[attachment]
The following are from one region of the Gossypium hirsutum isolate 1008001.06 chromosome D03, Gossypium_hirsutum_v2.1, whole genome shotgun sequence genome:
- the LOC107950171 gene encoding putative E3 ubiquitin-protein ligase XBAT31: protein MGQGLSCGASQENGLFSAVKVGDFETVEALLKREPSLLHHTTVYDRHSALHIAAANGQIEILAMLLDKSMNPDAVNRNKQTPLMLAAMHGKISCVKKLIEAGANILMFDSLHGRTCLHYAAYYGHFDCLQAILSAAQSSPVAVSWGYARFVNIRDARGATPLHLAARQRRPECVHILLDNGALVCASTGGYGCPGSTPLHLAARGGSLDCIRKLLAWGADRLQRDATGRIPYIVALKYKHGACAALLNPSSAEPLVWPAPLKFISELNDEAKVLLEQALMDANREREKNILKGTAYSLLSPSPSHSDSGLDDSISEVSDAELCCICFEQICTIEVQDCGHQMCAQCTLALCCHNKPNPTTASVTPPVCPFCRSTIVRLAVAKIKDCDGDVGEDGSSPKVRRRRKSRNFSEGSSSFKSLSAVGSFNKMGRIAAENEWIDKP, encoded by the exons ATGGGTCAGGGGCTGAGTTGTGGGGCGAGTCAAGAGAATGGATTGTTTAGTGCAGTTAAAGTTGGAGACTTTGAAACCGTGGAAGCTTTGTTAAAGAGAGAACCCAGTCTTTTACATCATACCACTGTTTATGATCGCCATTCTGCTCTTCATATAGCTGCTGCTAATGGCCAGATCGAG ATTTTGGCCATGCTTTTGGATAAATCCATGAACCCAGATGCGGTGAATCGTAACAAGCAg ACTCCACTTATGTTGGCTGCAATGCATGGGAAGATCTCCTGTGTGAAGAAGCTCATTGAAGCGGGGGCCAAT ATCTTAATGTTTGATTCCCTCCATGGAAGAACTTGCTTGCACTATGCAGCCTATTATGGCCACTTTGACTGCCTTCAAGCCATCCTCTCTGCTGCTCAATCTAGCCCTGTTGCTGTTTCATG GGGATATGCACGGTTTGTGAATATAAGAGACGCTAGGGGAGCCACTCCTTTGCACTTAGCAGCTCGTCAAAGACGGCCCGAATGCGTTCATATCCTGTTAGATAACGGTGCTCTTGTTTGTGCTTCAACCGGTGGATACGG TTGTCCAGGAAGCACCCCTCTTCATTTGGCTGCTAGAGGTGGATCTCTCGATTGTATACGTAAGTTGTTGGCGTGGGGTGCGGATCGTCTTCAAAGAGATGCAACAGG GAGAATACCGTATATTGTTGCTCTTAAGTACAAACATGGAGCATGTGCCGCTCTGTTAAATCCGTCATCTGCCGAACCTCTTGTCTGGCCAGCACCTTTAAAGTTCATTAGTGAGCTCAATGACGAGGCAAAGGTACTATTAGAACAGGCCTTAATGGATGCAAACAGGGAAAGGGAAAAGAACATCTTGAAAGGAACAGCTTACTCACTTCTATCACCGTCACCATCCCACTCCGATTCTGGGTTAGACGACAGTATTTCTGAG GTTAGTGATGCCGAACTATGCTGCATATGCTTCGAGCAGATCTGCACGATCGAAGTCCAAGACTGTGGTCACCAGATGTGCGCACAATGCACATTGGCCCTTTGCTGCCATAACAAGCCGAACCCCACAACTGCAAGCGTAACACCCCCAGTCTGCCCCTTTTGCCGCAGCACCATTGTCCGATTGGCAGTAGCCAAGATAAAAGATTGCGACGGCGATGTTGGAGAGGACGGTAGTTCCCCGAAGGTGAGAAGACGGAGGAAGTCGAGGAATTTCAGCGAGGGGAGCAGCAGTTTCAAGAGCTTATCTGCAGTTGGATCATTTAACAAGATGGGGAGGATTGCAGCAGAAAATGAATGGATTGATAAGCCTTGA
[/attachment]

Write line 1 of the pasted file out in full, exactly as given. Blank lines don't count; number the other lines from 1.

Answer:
The following are from one region of the Gossypium hirsutum isolate 1008001.06 chromosome D03, Gossypium_hirsutum_v2.1, whole genome shotgun sequence genome: